If a Fixed Interval task is the limiting factor preventing shutdown interval extension, then in some cases, it may be possible to permanently replace the fixed-life replacement or overhaul strategy with an on-condition repair/replacement strategy. This will be most likely when the cost of doing the condition based inspection is comparatively cheap, if the inspection can be done with the equipment still online and operating, and where the “useful life” of the item varies significantly depending on operating conditions. This can often be a useful method for testing whether component life can be extended, as it allows you to extend the interval between shutdowns while reducing the risks associated with unexpected premature failure
Other options that may be available include:
- Modifying the equipment in some way (e.g. by installing “longer life” components or using different materials) so that the critical component will last longer. Care must be taken to ensure that this doesn’t adversely affect operational efficiencies while operating, however.
- Operating the equipment in a different manner so that the critical component is not exposed to the same stresses (again, only if this does not have a significant adverse impact on operating efficiencies).
Condition based inspections
Challenging/verifying task frequency
As mentioned earlier, the frequency of Condition Based Inspections is determined by the amount of warning that you get that the failure is about to occur (the PF Interval). Inspections must be performed a frequency that is less than this PF Interval (and sufficiently less than the PF Interval so that you can avoid the consequences of an in-service failure of the item). In practice, determining the PF Interval is generally more easily done than determining the useful life of a component. The
people operating and maintaining the equipment generally have a pretty good idea of the warning signs associated with impending equipment failure, and how much warning is given. However, for critical equipment it is worth challenging this, in case invalid assumptions have been made. If knowing the PF Interval accurately is particularly critical, then it may be possible to initiate a “PF Interval exploration” program, similar to the “Age Exploration program” mentioned earlier. In this case, carefully controlled trials are conducted to deliberately run the equipment to failure (or very close to failure) and assess the amount of warning that is, in fact, obtained.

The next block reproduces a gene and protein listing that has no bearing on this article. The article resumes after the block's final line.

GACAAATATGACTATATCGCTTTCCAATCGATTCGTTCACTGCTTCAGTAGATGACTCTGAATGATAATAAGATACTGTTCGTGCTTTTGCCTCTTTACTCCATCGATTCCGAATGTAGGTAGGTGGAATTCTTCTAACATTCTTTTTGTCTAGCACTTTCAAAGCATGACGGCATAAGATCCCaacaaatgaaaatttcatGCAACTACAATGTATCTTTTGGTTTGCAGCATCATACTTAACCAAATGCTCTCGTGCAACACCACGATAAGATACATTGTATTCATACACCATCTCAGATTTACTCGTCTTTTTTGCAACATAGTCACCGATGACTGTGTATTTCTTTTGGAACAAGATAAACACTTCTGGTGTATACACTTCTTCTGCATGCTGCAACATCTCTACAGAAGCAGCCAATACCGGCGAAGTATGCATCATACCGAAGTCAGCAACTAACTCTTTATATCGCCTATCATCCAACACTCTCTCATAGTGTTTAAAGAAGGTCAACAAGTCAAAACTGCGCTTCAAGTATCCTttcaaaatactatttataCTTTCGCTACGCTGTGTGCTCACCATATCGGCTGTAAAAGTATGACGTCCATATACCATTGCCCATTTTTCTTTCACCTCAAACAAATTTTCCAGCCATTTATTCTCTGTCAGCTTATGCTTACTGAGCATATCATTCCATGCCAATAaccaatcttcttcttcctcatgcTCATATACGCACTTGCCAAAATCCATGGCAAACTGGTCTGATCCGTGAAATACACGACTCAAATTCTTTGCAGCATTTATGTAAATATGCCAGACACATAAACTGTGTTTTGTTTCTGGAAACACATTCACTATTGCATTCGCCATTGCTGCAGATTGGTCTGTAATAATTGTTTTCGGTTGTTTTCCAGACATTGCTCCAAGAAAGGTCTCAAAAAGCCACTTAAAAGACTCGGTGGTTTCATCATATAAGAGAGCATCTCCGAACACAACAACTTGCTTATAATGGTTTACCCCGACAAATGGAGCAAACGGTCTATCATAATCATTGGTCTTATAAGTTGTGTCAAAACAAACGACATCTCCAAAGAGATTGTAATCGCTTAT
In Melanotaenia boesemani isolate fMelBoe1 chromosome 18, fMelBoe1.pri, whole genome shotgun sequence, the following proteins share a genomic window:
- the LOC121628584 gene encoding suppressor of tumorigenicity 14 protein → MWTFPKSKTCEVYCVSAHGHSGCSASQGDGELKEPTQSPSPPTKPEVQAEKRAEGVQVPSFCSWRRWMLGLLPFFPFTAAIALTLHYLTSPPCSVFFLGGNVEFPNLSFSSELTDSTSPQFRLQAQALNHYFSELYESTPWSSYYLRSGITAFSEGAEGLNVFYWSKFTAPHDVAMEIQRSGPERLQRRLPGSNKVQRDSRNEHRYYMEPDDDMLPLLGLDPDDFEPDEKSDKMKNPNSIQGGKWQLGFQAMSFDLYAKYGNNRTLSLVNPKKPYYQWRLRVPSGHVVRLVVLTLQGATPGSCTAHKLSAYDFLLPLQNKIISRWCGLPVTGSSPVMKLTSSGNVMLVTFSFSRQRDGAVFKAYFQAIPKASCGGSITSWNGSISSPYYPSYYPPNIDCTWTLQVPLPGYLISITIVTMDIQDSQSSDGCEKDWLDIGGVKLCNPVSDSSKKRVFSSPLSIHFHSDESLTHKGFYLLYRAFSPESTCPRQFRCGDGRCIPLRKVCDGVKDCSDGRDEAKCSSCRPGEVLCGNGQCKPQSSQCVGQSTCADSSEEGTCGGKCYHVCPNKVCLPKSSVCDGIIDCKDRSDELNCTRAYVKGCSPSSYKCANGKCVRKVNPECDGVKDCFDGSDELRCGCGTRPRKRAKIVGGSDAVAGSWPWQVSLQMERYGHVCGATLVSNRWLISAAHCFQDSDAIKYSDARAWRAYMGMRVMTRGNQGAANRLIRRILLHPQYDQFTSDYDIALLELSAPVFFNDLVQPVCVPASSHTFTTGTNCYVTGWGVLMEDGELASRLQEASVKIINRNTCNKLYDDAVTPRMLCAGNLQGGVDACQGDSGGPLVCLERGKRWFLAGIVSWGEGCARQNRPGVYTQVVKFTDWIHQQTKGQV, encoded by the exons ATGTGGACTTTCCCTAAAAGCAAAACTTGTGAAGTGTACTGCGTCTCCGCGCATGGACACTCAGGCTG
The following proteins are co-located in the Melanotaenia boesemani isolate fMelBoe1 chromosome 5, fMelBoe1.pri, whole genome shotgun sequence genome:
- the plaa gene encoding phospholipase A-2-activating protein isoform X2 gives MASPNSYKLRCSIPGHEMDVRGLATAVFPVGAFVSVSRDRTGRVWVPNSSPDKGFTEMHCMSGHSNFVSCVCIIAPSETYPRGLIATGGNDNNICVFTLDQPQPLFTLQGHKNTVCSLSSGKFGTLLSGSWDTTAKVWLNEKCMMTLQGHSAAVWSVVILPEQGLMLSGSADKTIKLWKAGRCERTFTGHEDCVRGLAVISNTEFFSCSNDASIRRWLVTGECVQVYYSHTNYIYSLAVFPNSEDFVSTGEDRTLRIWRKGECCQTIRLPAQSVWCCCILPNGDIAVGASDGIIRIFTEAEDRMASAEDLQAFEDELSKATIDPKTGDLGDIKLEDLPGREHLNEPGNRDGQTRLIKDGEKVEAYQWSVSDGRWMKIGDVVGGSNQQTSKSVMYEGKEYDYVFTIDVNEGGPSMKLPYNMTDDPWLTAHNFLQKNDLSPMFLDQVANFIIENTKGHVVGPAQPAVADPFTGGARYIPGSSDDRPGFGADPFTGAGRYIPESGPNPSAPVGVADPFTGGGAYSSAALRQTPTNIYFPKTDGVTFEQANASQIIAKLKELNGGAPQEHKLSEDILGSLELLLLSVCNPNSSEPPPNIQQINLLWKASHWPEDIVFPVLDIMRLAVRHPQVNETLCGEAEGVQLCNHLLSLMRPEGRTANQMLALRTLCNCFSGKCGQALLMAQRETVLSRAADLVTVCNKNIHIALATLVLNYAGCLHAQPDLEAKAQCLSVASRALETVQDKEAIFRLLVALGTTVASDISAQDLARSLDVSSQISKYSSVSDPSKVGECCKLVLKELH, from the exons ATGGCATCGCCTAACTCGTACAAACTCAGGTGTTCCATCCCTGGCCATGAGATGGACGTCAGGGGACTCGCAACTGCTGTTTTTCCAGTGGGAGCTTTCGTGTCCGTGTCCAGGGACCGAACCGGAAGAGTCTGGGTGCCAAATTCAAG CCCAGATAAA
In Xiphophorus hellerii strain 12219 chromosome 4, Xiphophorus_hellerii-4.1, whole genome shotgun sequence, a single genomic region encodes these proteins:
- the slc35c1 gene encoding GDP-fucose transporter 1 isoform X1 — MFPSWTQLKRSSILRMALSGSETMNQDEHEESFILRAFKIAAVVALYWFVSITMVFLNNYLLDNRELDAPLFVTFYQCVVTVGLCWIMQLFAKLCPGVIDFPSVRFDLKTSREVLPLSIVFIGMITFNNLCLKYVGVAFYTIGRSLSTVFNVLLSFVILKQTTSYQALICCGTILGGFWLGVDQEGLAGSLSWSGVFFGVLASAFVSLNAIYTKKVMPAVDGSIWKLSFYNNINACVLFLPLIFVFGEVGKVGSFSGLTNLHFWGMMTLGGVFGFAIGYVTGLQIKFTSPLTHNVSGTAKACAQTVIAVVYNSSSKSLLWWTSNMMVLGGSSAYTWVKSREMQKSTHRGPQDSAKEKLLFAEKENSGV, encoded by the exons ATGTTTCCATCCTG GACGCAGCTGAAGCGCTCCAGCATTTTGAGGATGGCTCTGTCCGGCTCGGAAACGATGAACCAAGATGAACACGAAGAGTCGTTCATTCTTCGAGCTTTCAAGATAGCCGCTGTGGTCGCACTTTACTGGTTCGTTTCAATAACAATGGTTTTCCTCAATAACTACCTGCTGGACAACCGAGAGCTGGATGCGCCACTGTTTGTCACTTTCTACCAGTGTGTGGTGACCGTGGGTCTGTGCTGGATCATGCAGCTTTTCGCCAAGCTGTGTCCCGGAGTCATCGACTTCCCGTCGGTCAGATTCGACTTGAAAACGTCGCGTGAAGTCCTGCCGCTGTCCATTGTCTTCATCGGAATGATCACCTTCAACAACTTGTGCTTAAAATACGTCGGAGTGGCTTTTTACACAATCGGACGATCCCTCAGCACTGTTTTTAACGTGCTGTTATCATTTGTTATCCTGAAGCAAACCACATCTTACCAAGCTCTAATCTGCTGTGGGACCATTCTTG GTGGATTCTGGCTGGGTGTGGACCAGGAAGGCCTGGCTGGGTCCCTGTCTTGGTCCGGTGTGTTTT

Options for extending the task interval
If a Condition Based Inspection task is the limiting factor preventing shutdown interval extension then the following options may be available:
- Using a different Condition Monitoring technique with a longer PF Interval. For example, using vibration analysis will give more warning than listening to a bearing for audible noise. This is one of the advantages of using the Internet of Things and Big Data for failure prediction – by using and correlating data from a range of different sources it is often possible to get earlier warning of impending failures
- Replace the Condition Based Inspection task with a Fixed Interval Replacement task. In some cases, if the failure mode displays a wearout failure pattern similar to that shown in Figure 1, then it may be more effective to simply replace the item on a fixed interval basis. If, for example, you are finding that you consistently need to replace the item every third inspection, then why not just replace it automatically at three times the current inspection interval?
Failure finding tasks/functional tests
Challenging/verifying task frequency
Failure finding tasks are used to detect whether an item has already failed. This is different to a Condition Based Inspection where the task is used to detect whether an item is about to fail. So Failure Finding tasks only apply to Hidden Failures (in Reliability Centered Maintenance terminology) – typically protective systems and devices such as alarms, interlocks, trips etc.
If the interval between tests is extended, then this increases the risk that the protective device or system will not operate when it is required. Significant equipment damage, an environmental incident or a serious safety incident may result. The question to be answered, therefore, is whether this additional risk is able to be tolerated by your organisation. It is beyond the scope of this article to go into the mathematics behind the calculation of that risk, but if adequate data is available, the risk can be quantified. In some cases, the frequency of inspection/testing may be mandated by regulatory authorities, and it then becomes a question of whether the organisation is willing to negotiate an exemption from this requirement. We recommend, however, that attention be focused on those protective devices and systems that are the most important in terms of the consequences of failure if they do not operate. These are the systems for which you will need to more accurately obtain data, and assess the risk.